The Place of Holy Habitation

N T Wright’s work on the Kingdom of God, and lately his book Simply Jesus, has given me a fresh look at the Temple. Wright’s view on “heaven” and “earth” have stirred up my thinking and I’m still processing the whole idea he keeps putting out in his writing.

The separation of “heaven” and “earth” is not a matter of how we think of “up” and “down.” (Like, “UP in heaven,” or “DOWN here on earth.”) It’s about two halves of the same “fruit” so to speak. The reign of the King is from his throne in heaven, but that doesn’t mean he is completely separate.

For Israel, the obvious meeting place was the tabernacle, then the temple. This was the sacred space where heaven and earth would join and in that place the King would come right into the presence of his people.

The dedication of the temple in 1 Kings 8 is magnificent. It is the coming of Yahweh to a holy habitation built for him, but by his instruction. David had wanted to build the temple earlier, but God would not allow it. The temple would be on his terms, not their terms.

Solomon knows that while this is as extravagant as he can make it, it is not even close to the glory Yahweh contains. Yet, the invitation is given: “Please come and take your rest here.”


David and the Temple

In 2 Samuel 7 David wanted to build the Lord a temple. He was living in a nice place, so he wanted to give God a worthy temple. You know, like every other god of every other nation. 

But Yahweh isn’t like every other God. He refused David’s request. He promised to allow David’s successor the opportunity, but he makes it clear all along this was not his request. God didn’t need the shrine.

In refusing David he makes something clear that serves as a reminder: We can’t make God’s name great.

We can boast in the Lord. We can praise the name of the Lord. We can tell others of his great name. But we can’t make his name great.

God alone makes HIS name great.

To demonstrate his power, and his utter lack of need for a national temple, he tells David to give up the idea, but Yahweh would instead make David’s name great.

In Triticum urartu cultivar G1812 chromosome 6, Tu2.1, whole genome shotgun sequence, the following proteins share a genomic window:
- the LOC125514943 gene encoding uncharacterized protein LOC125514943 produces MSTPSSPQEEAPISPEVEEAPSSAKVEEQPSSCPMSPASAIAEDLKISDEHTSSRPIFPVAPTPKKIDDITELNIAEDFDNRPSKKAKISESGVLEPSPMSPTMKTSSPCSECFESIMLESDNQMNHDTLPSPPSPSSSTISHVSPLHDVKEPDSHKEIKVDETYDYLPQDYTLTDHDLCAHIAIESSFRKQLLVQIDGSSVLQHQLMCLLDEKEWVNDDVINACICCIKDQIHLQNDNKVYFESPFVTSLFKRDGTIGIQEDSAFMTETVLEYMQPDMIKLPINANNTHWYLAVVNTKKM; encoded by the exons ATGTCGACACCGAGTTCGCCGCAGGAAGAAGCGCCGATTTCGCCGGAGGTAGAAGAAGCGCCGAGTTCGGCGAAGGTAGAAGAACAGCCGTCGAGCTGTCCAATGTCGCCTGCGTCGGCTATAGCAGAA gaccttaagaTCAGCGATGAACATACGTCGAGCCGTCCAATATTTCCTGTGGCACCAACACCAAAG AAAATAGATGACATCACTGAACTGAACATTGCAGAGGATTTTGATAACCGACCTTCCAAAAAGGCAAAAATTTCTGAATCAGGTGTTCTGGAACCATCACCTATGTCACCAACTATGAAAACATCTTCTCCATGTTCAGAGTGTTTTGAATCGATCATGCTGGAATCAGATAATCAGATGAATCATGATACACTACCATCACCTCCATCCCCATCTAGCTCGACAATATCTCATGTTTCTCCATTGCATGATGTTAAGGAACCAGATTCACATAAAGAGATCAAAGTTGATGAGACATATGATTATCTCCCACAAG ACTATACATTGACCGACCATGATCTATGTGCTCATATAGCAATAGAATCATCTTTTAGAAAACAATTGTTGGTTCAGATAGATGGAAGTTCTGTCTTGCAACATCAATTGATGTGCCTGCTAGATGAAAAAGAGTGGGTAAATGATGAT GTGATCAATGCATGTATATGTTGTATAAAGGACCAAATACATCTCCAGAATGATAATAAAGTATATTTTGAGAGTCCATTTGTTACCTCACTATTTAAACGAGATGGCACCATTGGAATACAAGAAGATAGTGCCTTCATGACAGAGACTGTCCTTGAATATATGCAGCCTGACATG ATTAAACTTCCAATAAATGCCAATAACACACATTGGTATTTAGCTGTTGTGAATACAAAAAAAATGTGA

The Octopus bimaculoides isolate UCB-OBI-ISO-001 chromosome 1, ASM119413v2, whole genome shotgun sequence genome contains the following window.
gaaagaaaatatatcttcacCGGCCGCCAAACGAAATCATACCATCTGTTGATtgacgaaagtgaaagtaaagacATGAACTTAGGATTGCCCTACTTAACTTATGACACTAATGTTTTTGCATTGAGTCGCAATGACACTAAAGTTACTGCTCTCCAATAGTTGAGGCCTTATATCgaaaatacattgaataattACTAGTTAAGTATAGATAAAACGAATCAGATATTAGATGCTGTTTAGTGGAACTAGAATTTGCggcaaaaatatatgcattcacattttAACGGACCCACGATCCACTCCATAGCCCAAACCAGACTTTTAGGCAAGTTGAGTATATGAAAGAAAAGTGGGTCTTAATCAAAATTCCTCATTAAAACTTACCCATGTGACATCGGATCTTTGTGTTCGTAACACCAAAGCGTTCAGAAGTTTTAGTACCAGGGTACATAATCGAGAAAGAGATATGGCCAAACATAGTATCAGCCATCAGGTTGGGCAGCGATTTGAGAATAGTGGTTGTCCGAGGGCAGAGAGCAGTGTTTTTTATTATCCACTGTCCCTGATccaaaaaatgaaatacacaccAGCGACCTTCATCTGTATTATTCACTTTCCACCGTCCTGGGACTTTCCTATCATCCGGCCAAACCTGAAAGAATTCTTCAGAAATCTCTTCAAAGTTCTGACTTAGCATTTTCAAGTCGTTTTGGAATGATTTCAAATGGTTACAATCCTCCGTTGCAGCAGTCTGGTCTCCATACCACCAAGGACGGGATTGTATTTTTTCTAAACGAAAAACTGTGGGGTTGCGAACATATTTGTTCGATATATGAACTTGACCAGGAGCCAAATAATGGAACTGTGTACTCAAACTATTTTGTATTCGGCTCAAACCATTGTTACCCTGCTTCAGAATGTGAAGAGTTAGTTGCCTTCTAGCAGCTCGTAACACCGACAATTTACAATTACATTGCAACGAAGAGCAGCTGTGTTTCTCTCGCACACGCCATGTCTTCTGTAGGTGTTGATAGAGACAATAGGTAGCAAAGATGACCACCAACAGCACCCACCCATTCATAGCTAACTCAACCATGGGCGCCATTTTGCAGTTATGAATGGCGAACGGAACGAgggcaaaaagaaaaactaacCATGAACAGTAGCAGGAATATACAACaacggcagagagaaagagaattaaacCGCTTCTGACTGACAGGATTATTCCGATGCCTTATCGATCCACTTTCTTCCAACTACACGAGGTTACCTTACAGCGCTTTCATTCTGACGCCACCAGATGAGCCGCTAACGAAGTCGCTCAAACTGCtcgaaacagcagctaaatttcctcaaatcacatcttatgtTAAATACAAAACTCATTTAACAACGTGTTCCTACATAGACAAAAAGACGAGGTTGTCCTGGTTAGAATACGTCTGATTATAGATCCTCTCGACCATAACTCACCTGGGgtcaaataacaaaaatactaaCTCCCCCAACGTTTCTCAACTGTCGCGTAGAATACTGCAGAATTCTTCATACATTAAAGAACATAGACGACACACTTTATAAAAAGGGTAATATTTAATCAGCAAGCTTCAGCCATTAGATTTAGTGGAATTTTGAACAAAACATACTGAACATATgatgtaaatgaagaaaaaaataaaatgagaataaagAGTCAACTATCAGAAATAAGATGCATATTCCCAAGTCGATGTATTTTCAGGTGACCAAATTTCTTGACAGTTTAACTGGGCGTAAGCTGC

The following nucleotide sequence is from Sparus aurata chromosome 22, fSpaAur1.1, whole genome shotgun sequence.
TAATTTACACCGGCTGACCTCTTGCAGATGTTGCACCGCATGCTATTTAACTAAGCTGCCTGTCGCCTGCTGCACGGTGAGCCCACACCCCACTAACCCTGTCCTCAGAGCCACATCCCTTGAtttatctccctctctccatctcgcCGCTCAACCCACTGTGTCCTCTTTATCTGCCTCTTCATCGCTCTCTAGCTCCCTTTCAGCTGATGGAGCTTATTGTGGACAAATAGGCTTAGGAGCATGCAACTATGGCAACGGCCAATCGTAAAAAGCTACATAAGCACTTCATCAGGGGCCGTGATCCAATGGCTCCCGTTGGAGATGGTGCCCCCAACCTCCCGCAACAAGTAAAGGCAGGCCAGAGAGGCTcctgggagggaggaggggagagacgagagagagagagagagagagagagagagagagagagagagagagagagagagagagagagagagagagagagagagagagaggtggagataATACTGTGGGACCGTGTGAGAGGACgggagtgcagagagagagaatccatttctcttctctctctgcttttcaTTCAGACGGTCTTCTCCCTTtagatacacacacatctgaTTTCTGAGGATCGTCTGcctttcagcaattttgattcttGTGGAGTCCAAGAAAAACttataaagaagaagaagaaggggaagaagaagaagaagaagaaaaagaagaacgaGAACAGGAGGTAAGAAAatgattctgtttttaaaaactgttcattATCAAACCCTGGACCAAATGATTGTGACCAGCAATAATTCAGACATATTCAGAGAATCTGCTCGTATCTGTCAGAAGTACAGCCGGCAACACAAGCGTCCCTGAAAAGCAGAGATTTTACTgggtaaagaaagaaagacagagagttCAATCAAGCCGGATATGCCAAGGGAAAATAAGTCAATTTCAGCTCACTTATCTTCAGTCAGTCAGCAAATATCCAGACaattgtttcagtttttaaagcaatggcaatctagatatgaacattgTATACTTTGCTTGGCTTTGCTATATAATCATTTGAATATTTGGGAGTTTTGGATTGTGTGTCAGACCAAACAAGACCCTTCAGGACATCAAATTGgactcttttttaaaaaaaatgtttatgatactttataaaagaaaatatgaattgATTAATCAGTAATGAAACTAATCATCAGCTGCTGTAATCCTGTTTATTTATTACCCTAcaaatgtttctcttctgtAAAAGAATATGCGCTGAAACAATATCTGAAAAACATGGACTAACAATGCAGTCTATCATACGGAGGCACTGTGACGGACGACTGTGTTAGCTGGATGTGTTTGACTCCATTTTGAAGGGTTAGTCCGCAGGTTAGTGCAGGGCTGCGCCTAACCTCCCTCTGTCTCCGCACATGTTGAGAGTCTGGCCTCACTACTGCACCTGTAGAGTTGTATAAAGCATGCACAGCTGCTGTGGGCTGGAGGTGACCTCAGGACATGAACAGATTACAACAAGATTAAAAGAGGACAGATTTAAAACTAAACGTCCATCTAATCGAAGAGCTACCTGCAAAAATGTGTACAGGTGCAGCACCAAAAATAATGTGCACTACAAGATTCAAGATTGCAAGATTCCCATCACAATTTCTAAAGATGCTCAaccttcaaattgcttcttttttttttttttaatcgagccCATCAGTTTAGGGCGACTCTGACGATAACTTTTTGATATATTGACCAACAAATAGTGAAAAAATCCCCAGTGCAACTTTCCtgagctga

It is a good idea to remember WHO is God. We quite simply can NOT “do things” for God to make his name great. He doesn’t require us to make something extravagant for him so that “finally” his name is recognized. Then, in his wonderful power and mercy, he turns around and does something FOR US instead. 

This is the difference in our God. He does not demand what we need to do to “make him great.” He instead pours out his mercy and when our name is “made great,” we realize something very humbling: it’s not us. 

Keeping the Main Thing the Main Thing

 15 They came into Jerusalem. After entering the temple, he threw out those who were selling and buying there. He pushed over the tables used for currency exchange and the chairs of those who sold doves. 16 He didn’t allow anyone to carry anything through the temple. 17 He taught them, “Hasn’t it been written, My house will be called a house of prayer for all nations? But you’ve turned it into a hideout for crooks. 18 The chief priests and legal experts heard this and tried to find a way to destroy him. They regarded him as dangerous because the whole crowd was enthralled at his teaching. (Mark 11:15-18, CEB)

We are far too easily distracted as a culture. There are too many things flying at us, screaming for our attention. The main thing of turning our attention toward God… prayer… is too easily set aside. The main thing of keeping the mission of God (not OUR “mission statements”) in front of us gets shoved to the side too easily. We create noise and motion and think it’s the same thing as serving God.

The temple leaders had created a culture of distraction. It was noise and motion but it wasn’t going anywhere. Everything was supposed to be for “worship” and “sacrifices,” but it was only weighing people down. They weren’t free. And the house of God wasn’t for all nations at that point. It was exclusively Jewish, and they were maniacal about that point.

“A house of prayer.” 

I was reflecting back to my years in high school when I really learned prayer from a couple of godly men. My pastor at the time was the greatest example. What he did, I did. He got up at 5 in the morning to pray. So did I. He paced when he prayed. So did I. He would call out boldly. So did I. He prayed the Scriptures. So did I.

The priority was prayer. There was nothing more precious than being in the place of prayer seeking the face of God.

“For all nations.”

We are to bring this good news to the world. We are to make sure this gospel isn’t so “ethnocentric” no one outside our culture can’t understand it. The great news of Jesus Christ is not shackled to one particular venue and one particular method.

But distractions come. To feel better about not praying “as much” we create motion and noise. And then we do things in such a way it makes sense to us… to make us feel good… and that’s about it. We get so easily distracted.

The call of Lent and the journey toward Good Friday and Resurrection Sunday is the keep the main thing the main thing. We worship an incredible God and that news is to be shared with all nations.

This gospel isn’t to be consumed on ourselves alone. It’s too good!

I think of the great C.S. Lewis quote:

If we consider the unblushing promises of reward and the staggering nature of the rewards promised in the gospels, it would seem that our Lord finds our desires not too strong, but too weak. We are half-hearted creatures, fooling around with drink and sex and ambition when infinite joy is offered us,like an ignorant child who wants to go on making mud pies in the slum because he cannot imagine what is meant by an offer of a holiday at sea. We are far to easily pleased.

We are so easily distracted. We are so easily pleased. There is so much more.